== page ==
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Lethbridge Herald Newspaper Archives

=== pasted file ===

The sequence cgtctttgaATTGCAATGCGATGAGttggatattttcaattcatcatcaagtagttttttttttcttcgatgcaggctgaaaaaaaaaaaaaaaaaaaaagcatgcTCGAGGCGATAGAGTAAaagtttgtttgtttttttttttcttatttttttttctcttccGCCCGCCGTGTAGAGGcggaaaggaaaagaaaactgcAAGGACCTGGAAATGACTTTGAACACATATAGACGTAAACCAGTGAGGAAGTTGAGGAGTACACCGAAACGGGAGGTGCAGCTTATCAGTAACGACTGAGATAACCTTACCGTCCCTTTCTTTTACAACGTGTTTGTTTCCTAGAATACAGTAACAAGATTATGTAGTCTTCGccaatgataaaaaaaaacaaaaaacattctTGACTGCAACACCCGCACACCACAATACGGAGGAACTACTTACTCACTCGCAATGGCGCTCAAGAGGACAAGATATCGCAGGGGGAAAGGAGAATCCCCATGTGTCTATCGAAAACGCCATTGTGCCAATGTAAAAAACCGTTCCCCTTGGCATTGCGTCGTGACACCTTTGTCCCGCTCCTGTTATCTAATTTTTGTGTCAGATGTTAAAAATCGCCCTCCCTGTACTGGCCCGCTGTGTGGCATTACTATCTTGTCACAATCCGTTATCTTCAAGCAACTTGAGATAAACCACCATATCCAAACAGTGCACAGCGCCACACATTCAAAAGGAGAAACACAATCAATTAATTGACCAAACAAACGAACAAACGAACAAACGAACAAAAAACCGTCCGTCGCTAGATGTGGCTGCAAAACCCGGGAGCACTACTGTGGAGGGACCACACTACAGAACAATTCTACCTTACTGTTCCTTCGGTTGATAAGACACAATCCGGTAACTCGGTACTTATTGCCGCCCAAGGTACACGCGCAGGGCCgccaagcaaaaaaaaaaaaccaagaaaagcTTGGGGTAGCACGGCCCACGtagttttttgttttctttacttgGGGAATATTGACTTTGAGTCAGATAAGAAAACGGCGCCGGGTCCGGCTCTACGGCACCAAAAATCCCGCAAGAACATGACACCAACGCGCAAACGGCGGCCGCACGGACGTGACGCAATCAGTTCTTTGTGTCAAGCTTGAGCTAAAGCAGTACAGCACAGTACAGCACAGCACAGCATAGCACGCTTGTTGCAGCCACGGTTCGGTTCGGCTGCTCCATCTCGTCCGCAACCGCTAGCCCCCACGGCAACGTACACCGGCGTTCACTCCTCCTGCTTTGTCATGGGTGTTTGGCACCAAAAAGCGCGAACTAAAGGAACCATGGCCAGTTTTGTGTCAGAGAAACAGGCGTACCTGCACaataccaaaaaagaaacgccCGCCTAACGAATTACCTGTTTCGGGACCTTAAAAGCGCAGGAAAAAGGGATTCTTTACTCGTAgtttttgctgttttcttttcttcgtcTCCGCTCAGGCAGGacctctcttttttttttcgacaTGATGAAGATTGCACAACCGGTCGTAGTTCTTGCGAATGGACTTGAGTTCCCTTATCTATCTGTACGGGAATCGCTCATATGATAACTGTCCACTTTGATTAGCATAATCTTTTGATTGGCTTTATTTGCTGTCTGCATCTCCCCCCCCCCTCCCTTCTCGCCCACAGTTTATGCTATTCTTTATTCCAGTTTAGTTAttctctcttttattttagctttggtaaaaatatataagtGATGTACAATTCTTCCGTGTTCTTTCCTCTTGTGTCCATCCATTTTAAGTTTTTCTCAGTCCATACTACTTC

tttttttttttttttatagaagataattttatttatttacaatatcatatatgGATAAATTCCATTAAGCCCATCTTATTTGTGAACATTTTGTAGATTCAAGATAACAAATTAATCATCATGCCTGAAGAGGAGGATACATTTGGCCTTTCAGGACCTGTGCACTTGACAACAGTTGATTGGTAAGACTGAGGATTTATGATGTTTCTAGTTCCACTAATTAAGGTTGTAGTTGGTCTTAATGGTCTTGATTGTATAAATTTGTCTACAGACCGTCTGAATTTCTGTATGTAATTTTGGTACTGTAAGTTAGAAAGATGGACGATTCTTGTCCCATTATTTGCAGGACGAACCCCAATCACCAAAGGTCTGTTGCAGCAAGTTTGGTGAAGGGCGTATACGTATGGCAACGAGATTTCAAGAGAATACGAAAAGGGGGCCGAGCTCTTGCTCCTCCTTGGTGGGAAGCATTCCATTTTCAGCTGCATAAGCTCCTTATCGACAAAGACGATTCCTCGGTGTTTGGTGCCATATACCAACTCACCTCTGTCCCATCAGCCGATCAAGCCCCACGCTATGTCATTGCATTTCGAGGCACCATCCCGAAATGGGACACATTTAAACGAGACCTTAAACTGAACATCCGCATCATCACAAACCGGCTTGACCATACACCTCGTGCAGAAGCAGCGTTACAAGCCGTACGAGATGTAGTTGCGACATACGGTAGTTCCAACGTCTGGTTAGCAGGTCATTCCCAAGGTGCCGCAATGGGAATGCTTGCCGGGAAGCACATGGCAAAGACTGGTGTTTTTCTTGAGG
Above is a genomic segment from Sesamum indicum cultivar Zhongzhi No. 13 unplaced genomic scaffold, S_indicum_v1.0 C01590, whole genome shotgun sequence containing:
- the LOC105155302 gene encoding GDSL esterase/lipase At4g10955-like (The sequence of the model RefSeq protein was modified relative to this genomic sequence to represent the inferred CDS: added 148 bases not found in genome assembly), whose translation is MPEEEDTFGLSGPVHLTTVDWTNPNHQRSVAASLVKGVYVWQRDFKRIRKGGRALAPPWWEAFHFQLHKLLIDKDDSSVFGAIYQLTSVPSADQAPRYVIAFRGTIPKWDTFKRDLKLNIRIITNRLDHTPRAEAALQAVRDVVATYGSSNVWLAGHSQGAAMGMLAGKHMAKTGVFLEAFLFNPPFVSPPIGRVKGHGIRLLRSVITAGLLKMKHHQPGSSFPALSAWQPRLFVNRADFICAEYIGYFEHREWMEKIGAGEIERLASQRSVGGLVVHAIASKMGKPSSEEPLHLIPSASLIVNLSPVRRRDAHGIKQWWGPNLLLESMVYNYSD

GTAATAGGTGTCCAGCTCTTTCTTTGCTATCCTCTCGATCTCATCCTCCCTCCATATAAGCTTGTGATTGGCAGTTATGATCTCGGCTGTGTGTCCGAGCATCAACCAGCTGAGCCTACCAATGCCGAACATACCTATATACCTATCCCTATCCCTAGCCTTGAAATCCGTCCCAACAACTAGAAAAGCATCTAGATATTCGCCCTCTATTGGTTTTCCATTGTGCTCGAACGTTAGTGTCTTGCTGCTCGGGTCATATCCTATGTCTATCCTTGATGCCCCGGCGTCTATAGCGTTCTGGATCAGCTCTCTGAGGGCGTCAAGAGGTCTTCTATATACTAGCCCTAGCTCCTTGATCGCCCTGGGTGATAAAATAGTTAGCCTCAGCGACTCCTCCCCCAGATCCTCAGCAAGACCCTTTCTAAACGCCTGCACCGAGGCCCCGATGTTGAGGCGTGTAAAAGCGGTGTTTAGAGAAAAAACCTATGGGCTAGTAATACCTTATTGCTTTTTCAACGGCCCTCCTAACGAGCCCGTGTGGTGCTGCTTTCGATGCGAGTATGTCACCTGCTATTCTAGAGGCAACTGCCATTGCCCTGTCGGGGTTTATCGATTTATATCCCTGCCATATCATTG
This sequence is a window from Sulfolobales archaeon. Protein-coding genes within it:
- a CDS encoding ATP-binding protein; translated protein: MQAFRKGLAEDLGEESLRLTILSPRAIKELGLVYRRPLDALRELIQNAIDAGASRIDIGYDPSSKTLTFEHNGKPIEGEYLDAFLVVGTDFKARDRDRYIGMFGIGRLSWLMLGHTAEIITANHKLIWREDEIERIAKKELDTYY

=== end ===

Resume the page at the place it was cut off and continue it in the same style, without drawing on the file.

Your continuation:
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Lethbridge Herald, The (Newspaper) - November 28, 1972, Lethbridge, Alberta Ann Landers DEAR ANN LANDERS: Your column is an instruction course in good sense, good judgment and good manners. Will you please print these basic rules for the issuing invitations? So far as I know, nobody has ever done it. 1. Write or telephone. Don't ask a third party to relay the message. It's an insult at worst and at best, an indica- tion that you didn't care enough to do it yourself. 2. If you get a refusal, don't ask why or make the per- son feel uncomfortable about not accepting. Say, "I hope we will see you another time." 3. It is always appreciated if you mention others who have accepted. People like to know who else will be present and are often reluctant to ask. 4. If your invitations are refused more than twice, take the hint. They do not wish to get involved with you socially. We Like Gracious Living DEAR GRACIOUS: I go along with 1-2-3 but not 4. I can tell you from personal experience that I've had to refuse invitations (more than twice) from people I enjoy. A third or fourth refusal need not mean they don't wish to "get involved with you socially." DEAR ANN LANDERS: Forgive me for asking a question about a topic you've dealt with frequently, but I need an opinion. The women who've written to ask if a face-lift is worth the expense and pain have already decided that anything is worth it if it helps them hang on to a husband or get a new one. My question is a little different. Do you believe a face- lift will help me in the labor market? I nave no qualms about my abih'ty (I'm in the paramedical field) but I hear so much these days about youth that I wonder if I'd have a better chance for employment if I looked ten years younger. I was widowed a few months ago and am in my mld-40's. Thanks, Ann. Undecided In Nebraska DEAR UNDECIDED: The woman who expects a face-lift to take ten years off her age is in for a disappointment, unless, of course, she has some glaring cosmetic defect, such as prominent bags under the eyes or grass sagging of the jowls. A supple, slim figure will go a lot further toward making a woman look younger than facial surgery. But of course it means giving up some of those gourmet delights and exercis- ing regularly. Most women would rather have an operation. It's easier to put the burden on a surgeon. THE BETTER HALF By Barnes "Sometimes I think that husbands would have been phased out long ago if it weren't for the garbage." HELP US TO HELP OTHERS! The Salvation Army Welfare Services Need Clothing, Furniture, Teyi, Household Effects CALL 328-2860 FOR PICKUP SERVICE OR LEAVE AT 412 lit AVE. S. SIMPSONS-SEARS SEWING MACHINE RENTAL Lots of mending to do? A wedding soon? A to be creative? Rtnt and Sew with a gorgeous KENMORE ZIG ZAG from 328-9231 Or Drop In Al Simpsons-Sears, Centre Village Mall For Complete Detaili TuMday, Nov.mber 28, 1972 THE IE7HBRIDGE HERAtD 13 Self-help projects boosted by Oxfam BANGLADESH WORKER Raymond Cournoyer speaks to students at Catholic Central High School, during a recent visit to the city. He is the Oxfam-Canada field director in Bangladesh, and is c.n tour throughout Southern Alberta to personally thank Albertans for their contri- butions. Ervin, photo To plug or not to plug Friendly rivals vie for meters By DENNIS BELL WHITEHORSE, Y.T. (CP) Meter maid Valerie Mate- chuk bundles up in a parka every weekday morning and tramps into snowy downtown Whitehorse at 8 a.m. bristling with ballpoint pens and a thick book of parking tickets. A few blocks away and two hours later, professional "anti-meter maid" Joanne Schriock dons her parka, stuffs a roll of nickels into her Hooker gets icy reception MONTREAL (CP) Mar- tha Adams is not letting a re- buff by the Saguenay-Lac St. Jean Farmwomen's Associ- ation get her down. She call- ed the women "a band of frustrated women and a bunch of hypocrites" for say- ing she's not good enough to visit their town. The argument started when the women learned that Miss Adams, who ran on a platform of legal prostitution in the Oct. 30 federal election against Claude Wagner, lead- er of the Progressive Conser- vative's Quebec campaign, was invited to address the Chamber of Commerce in Al- ma, 125 miles north of Quebec city. The women asked the Chamber to cancel the en- gagement "in the name of the respect you have for your mothers, your wives, your daughters and sons." "The Chamber of Com- merce offered me a round- trip ticket and a good said Miss Adams, who faces trial next month on charges of living off the avails of pros- titution. "Don't think I'm going to be deterred by a band of frus- trated women who oppose my coming to their she said in an interview. "They're nothing but a bunch of hypocrites who prob- ably do worse things than I in secret. If they want to protest when I visit Alma, let them." Miss Adams finished fifth of six candidates in St. Hya- cinthe riding. SEE our complete Selection of FOOTNOTES By JOE Now, Now, Mr. Starkweatherl This is no time to think of buying shoo at JOE GREEN'S MEN'S SHOES DRESS and CASUAL STYLES HARTT MACFARLANE SAVAGE RAND SUNBEAM VALENTI MOONWALKERS GREEN'S mill and also heads down- town, with the expressed in- tention of staying one block ahead of Valerie for the rest of the day. Mrs. Matechuk watches 340 parking meters in the busi- ness district of this territorial capital. It is her duty to ticket all automobiles parked at me- ters showing red "expired" flags. And it is Miss Schriock's job to see that the city meter maid issues as few tickets as possible. A group of down- town businessmen is paying her to stuff nickels into every parking meter that is about to wink red before Mrs. Mate- chuk can get to them. "We may be rivals, in a sense, but we're friendly ri- said Miss Schriock, 20, of Beaver Flats. Sask. "We SHOES DOWNTOWN ON SIXTH STREET UN steps forward, backward UNITED NATIONS (Heu- ter) The 27th general ses- sion of the United Nations marks two important steps forward and one backward in expending the influence women wield at the UN. On the positive side, two women have broken into all- male strongholds and more women are representing their governments at the General As- sembly. Ambassador Jean Martin Cisse of Guinea became the first woman president of the Security Council in the history of the international institution, leading the UN's major deci- sion-making body for the month of November. In September, Mrs. Helvi Sipila of Finland Irecame the first woman assistant secre- tary-general, holding the high- est administrative positive a woman has ever had in the world body. Mrs. Famah Joka-Bangura, who has had an annual Sun- lay afternoon party exclu- sively for women delegates during the last three years, said the number of women delegates mclcnses every year, going from about in 1970 to ISO in 1971. On the other hand, the num- ber of women in the jobs that call for the highest qualifica- tions or the most familiarity with foreign 1 a n g u a g e s dropped to 546 in 1972 from MO in 1971. Part cf the reason for the lag in female employment is the failure of women to keep pressure on the male-domi- nated organization, Mi's. Sip- ila "I had to accept my ap- pointment because I was the first woman Mrs. Sipila said. "If 1 had turned it down, some would have been quick lo say women coulln't bolster their demonstrations and talk with action. But it was difficult to have to leave my husband and four children to lake the job." In addition to upsetting fam- ily routine for her three-year (erm, Mrs. Sipiln said she was forced to sell the law practice she founded in lfl-13. Her hus- band is also a lawyer. Mrs. Cisse brought with her the youngest of her six chil- dren, n nine-year-old girl, leaving her other children with her husband who is gov- ernor of a region in Guinea. Breaking tip her family for throe years was a necessary sacrifice in the struggle to women's international status, she said, adding: "I don't know whether my hus- band liked my appointment, but lie didn't stop me." had lunch together the other day and that had everybody in an uproar." The great Whitehorse park- ing meter flap has been in full swing since the city first installed the meters amid howls of outraged protest about four years ago. Most Yukoners seem to hold a tra- ditional grudge against puny one eyed machines that eat coins and go tick, tick, tick. The downtown businessmen, who soon became the city's most vociferous critics on the meter issue, won the first round when an irate motorist challenged in the courts the city's right to meter down- town won. The motorist managed to prove that all the streets in Whitehorse were in reality territorial land and the city had no power to put in its me- ters. An embarrassed city council turned to the territo- rial government for help. The government hustled through some legislation that gave the streets to the city and the meter came out of temporary retirement with a vengeance. Since then, the one-eyed bandits have been grossing roughly a year in a head for every man, woman and child in Whitehorse. Robert Erlam, publisher of the thrice-weekly Whitehorse Star, formed the idea of hir- ing a full-time anti-meter maid to keep, the machines choked with coins. He said the meters were driving po- tential customers out of the downtown area to big shop- ping centres on the outskirts of the city which offered free parking. He ran an advertisement in the newspaper in early No- vember: "Wanted. Lady with nice personality and lots of pep. Duties: To patrol the streets of Whitehorse putting nickels in parking meters that have nearly expired. Objects of po- sition: To stop the over-zeal- ous meter maids in the city of Whitehorse from issuing park- ing therefore put an end to the fantastic amount of fine money flowing into city coffers." Miss Schriok applied for the job and was hired Nov. 15. By JUDE TUHIC Herald Staff Writer For the past two years, Ray- mond Cournoyer has been help- ing people to help themselves. As Oxfam-Canada field direc- tor for Bangladesh, it has been his responsibility to assess the needs of communities and pro- vide financial assistance through the organization. ''I spend much of my time visiting areas and people who wish to get assistance from Ox- he said. "It is an organization that doesn't simply hand out a little food and clothing, but rather provides the means to an end gives the financial support to the local people to carry on development programs." He said the purpose of Ox- fam is to help people start up where they had left off because of a crisis such as the Bangla- desh war. "It is the country which ap- iroaches Oxfam, explains what s needed, and then we can ake steps. 'It is a matter of assessing he situation' and finding out what the priorities are, and ping ahead in solving them." He said Oxfam "teaches the leople how to tackle their own iroblems." In the time that Mr. Cour- noyer has spent working as 'ield director, he has seen the development of adult education jrograms, led by the young revolutionaries who had return- ed to their villages following independance. "The boys and girls are teaching their own people. 'But they needed facilities, jooks, charts and other mater- ials they came to us for assistance." In other areas, Oxfam has assisted in the formation of co-operatives, and has iielped finance credit unions which can provide money to the people. "It is all on the self-help said Mr. Cournoyer, "we start at the grass roots level, the village level, it all gets the wheels of self-support rolling." "This is only the he explained, "the people have a five-year plan, and in that time, one of their goals will be to have all areas 100 per cent literate." Oxfam-Canada raises funds through volunteer committees at local levels who participate in education programs and var- ious projects for the purpose of collecting money. Venereal disease increase medical., not moral issue OTTAWA (CP) Doctors must consider rising rates of ve- nereal disease as a medical problem, not brush it aside as a moral one, says an editorial in the Canadian Family Physician, a magazine for doctors. "The immediate problem is a medical one; it is not pri- marily a moral editor David Woods said. The rising incidence of VD is unquestionably tied to freer atti- tudes to he said. "ft is also unfortunately con- nected with increased resist- ance to the drug we thought would cure d out an members of Xi Nit Chapter, Beta Sigma Phi, and their husbands, recently attended closing night of Man of La Mancha. Mr. and Mrs. R. Rit- tenhouse eirertained at their home following the musical. At any rate, "one cannot leg islate he said. Venereal disease is a clinica disease that can be traced ti find who has it and it can be treated medically, the editoria said. Public support and education are needed and doctors can help mobilize this rather than stress ing the moral side which wil only alienate rather than rally public support. "If there is a moral probtem about VD, it's the dilemma fac ing the physician wondering if lie should report a case." Public health officials have said that the medical reporting of those with contacts can be traced and advised t seek poor. Medi cal associations have urged doc tors to report. Mr. Woods said doctor should receive more education about tracking down the disease and treating it. A World Health Organization report has sail that many physicians are un trained in recognizing and treat ing it. INTRODUCTORY PRE-CHRISTMAS WALL CLEANING SPECIAL By MAGIC KISS. SAVE 20% on our low prices on all residential and commercial wall cleaning Nov. 27th thru Dec. 25th. For FREE ESTIMATE Phone 328-8408 or 328-9313 AFTERNOON BINGO EVERY WED. AT 1 P.M. MOOSE HALL 1234 3 Ave. No. JACKPOT WON EVERY WEEK SPONSORED BY THE WOMEN OF THE MOOSE No Children Under 16 Allowed Everybody Welcome catenae Iff of local L Wee Whimsy, Christian Science testimony meeting will be held Wednes- day at p.m. in the church auditorium, 1203 4t hAve. S. Ev- eryone welcome. The Lethbridge Women's In- stitute will hold the December sewing tea Monday at 2 p.m. at the home of Mrs. Ada Hunt- er. Co-hostess will be Mrs. Ruby Shields. Xi Iota Chapter of Beta Sigma Phi, will meet tonight at p.m. at the home Mrs. Jean Nielsen, 1C25 Lakeside Road. Mrs. Jean Poile will pre- sent the program, the liberated woman. Girls' hockey teams interest- ed in getting in practice with a local team are asked to contact Krai Brown. 506 24th St. S., phone 328-0381. Hi Neighbor Club will hold the fun dance Wednesday from. p.m. to 11 p.m. in West- minster School. The Western- ers' Orchestra will be in attend- ance, playing both old time and modern music. Tau Chapter. Beta Sigma Phi, will hold a Tuesday meet- ing at the regular time, in the home of Mrs. Pat Pittard, 2713 10th Ave. N. Co-hostess will bs Mrs. Bev Park. Mrs. Bev Per- kins and Mrs. Ann Lynde will present the program, aware- ness of blessings. Y's Menettes will hold a pot- luck supper at 7 p.m. Wednes- day at the home of Mrs. E. Lawson, 2223 19 St. S. PUBLIC BfNGO 16 GAMES 2 JACKPOTS LETHBRIDGE ELKS LODGE ROOM {Upstairs) EVERY THURS.-8 p.m. LEGION BINGO EVERY WEDNESDAY AT 8 p.m. JACKPOT BLACKOUT IN 53 NUMBERS OR LESS (Increasing one number per week until won) 1st GAME JACKPOT Slh CAME (X) 10th GAME JACKPOT IN 48 NUMBERS FREE BUS SERVICI HOMI AFTER BINGO MEMORIAL HALL PUBLIC MEMBERS AND GUESTS NORMANDY LOUNGE Children under 16 not allowed Sponsored by Auxiliary to Canadian LETHBRIDGE FISH 8 A[ WEDNESDAY OilMdW AT S P.M. IN THE EAGLES HALL 13th St. N. JACKPOT IN 54 NUMBERS FREE CARDS 3 JACKPOTS (4th, 8ih and IN 7 NUMBERS NO CHILDREN UNDER 16 New World-Leader in Low-Cost Electronic Printing Calculators. Royal Digital XII personal electronic printing calculator 12-dtgit printout prints large easy-to-rood figures. Prinls negatives in red. Performs All Major Calculation Functions addition, subtraction, chain, mixed and percent calculation. Quiet, Compact, Easy to Operate the perfect calculator at any dpsk. Come in and try it. The way wo figure it you'll bo glad you did. Now only S415 CHINOOK STATIONERS LTD. 319 7th STREET SOUTH PHONE 327-4591 ;